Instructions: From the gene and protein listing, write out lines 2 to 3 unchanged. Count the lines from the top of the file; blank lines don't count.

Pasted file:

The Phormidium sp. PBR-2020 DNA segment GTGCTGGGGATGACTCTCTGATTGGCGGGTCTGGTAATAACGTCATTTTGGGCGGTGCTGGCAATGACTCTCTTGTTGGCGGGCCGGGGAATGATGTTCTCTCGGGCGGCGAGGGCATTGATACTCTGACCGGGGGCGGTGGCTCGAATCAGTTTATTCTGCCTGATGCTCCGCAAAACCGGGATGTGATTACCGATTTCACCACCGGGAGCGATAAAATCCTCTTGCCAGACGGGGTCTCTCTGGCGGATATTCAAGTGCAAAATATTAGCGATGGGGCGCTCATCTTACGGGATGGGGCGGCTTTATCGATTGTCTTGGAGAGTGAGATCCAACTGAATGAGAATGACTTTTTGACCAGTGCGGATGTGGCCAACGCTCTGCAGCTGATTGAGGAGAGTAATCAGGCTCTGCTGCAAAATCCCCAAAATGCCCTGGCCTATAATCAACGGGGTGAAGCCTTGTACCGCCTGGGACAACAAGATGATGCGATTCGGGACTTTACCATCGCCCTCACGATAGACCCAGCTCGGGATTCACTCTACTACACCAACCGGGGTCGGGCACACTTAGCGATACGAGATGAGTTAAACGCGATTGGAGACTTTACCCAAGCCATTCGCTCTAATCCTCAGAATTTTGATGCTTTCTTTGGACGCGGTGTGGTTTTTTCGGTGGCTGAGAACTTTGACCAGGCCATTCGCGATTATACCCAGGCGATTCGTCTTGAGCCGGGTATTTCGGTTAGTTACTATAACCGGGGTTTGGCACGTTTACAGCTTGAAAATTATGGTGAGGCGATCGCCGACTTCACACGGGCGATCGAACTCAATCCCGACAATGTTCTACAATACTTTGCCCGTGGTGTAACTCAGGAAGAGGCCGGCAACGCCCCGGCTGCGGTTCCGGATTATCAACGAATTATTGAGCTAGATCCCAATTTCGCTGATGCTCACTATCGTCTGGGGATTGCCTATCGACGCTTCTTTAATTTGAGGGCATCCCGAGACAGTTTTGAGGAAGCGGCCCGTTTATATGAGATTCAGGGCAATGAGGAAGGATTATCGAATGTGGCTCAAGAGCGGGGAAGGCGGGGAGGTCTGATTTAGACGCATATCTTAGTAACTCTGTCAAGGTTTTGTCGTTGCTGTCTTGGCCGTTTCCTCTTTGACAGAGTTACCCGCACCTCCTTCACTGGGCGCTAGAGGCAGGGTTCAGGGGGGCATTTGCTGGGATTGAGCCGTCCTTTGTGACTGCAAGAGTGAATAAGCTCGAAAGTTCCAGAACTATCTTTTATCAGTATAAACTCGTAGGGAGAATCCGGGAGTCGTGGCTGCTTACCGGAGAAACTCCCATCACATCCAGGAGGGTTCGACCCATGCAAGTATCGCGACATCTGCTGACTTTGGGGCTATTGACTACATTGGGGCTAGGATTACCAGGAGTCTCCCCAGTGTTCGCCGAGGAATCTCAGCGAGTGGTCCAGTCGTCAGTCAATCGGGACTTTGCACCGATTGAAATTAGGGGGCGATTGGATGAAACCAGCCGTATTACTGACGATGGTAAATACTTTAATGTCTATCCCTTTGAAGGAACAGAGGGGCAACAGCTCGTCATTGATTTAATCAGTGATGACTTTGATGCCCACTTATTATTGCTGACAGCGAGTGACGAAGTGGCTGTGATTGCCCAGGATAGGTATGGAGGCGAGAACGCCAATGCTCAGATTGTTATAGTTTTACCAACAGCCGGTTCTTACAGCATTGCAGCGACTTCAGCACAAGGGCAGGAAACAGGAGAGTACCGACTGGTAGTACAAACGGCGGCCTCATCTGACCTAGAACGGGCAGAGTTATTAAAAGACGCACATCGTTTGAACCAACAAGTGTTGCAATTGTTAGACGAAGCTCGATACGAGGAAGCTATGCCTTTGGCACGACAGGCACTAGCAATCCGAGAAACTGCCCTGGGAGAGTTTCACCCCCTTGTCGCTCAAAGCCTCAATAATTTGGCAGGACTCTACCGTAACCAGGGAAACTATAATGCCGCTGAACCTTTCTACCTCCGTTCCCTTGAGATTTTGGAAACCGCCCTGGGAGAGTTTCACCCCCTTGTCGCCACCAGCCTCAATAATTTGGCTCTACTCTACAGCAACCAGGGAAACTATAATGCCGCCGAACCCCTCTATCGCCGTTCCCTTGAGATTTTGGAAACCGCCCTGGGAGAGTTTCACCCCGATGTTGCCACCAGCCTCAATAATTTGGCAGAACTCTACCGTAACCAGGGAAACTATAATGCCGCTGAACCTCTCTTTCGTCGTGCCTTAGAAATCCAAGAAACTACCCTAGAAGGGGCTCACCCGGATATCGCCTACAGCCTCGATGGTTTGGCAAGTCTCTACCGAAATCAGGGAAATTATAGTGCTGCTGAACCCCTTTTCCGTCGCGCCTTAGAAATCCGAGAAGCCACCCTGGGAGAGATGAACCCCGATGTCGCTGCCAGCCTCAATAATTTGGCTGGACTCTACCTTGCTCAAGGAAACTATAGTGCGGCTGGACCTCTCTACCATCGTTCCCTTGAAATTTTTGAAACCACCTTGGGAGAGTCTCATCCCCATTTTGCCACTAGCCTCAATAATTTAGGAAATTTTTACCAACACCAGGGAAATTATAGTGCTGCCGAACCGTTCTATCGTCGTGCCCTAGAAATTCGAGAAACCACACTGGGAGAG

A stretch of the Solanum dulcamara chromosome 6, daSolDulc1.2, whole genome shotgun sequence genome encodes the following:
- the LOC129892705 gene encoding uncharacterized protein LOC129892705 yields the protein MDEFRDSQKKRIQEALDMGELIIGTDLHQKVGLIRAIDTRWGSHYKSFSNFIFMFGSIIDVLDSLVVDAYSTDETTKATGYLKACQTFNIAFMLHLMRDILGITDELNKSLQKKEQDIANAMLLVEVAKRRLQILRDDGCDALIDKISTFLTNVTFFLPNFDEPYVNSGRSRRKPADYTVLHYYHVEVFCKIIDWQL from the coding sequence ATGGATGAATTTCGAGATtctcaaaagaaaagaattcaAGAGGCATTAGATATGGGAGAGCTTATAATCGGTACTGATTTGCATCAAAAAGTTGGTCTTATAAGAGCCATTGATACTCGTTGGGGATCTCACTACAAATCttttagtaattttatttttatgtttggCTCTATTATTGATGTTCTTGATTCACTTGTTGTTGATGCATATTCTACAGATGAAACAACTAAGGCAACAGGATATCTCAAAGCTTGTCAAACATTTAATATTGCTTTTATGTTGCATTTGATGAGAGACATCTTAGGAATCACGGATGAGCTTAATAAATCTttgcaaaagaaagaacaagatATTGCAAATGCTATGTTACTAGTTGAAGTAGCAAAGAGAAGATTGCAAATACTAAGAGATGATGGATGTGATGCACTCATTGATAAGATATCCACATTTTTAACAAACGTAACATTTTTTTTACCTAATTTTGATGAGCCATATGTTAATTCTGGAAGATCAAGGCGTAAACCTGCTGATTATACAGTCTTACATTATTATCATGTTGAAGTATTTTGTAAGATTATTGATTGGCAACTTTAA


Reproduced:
A stretch of the Solanum dulcamara chromosome 6, daSolDulc1.2, whole genome shotgun sequence genome encodes the following:
- the LOC129892705 gene encoding uncharacterized protein LOC129892705 yields the protein MDEFRDSQKKRIQEALDMGELIIGTDLHQKVGLIRAIDTRWGSHYKSFSNFIFMFGSIIDVLDSLVVDAYSTDETTKATGYLKACQTFNIAFMLHLMRDILGITDELNKSLQKKEQDIANAMLLVEVAKRRLQILRDDGCDALIDKISTFLTNVTFFLPNFDEPYVNSGRSRRKPADYTVLHYYHVEVFCKIIDWQL from the coding sequence ATGGATGAATTTCGAGATtctcaaaagaaaagaattcaAGAGGCATTAGATATGGGAGAGCTTATAATCGGTACTGATTTGCATCAAAAAGTTGGTCTTATAAGAGCCATTGATACTCGTTGGGGATCTCACTACAAATCttttagtaattttatttttatgtttggCTCTATTATTGATGTTCTTGATTCACTTGTTGTTGATGCATATTCTACAGATGAAACAACTAAGGCAACAGGATATCTCAAAGCTTGTCAAACATTTAATATTGCTTTTATGTTGCATTTGATGAGAGACATCTTAGGAATCACGGATGAGCTTAATAAATCTttgcaaaagaaagaacaagatATTGCAAATGCTATGTTACTAGTTGAAGTAGCAAAGAGAAGATTGCAAATACTAAGAGATGATGGATGTGATGCACTCATTGATAAGATATCCACATTTTTAACAAACGTAACATTTTTTTTACCTAATTTTGATGAGCCATATGTTAATTCTGGAAGATCAAGGCGTAAACCTGCTGATTATACAGTCTTACATTATTATCATGTTGAAGTATTTTGTAAGATTATTGATTGGCAACTTTAA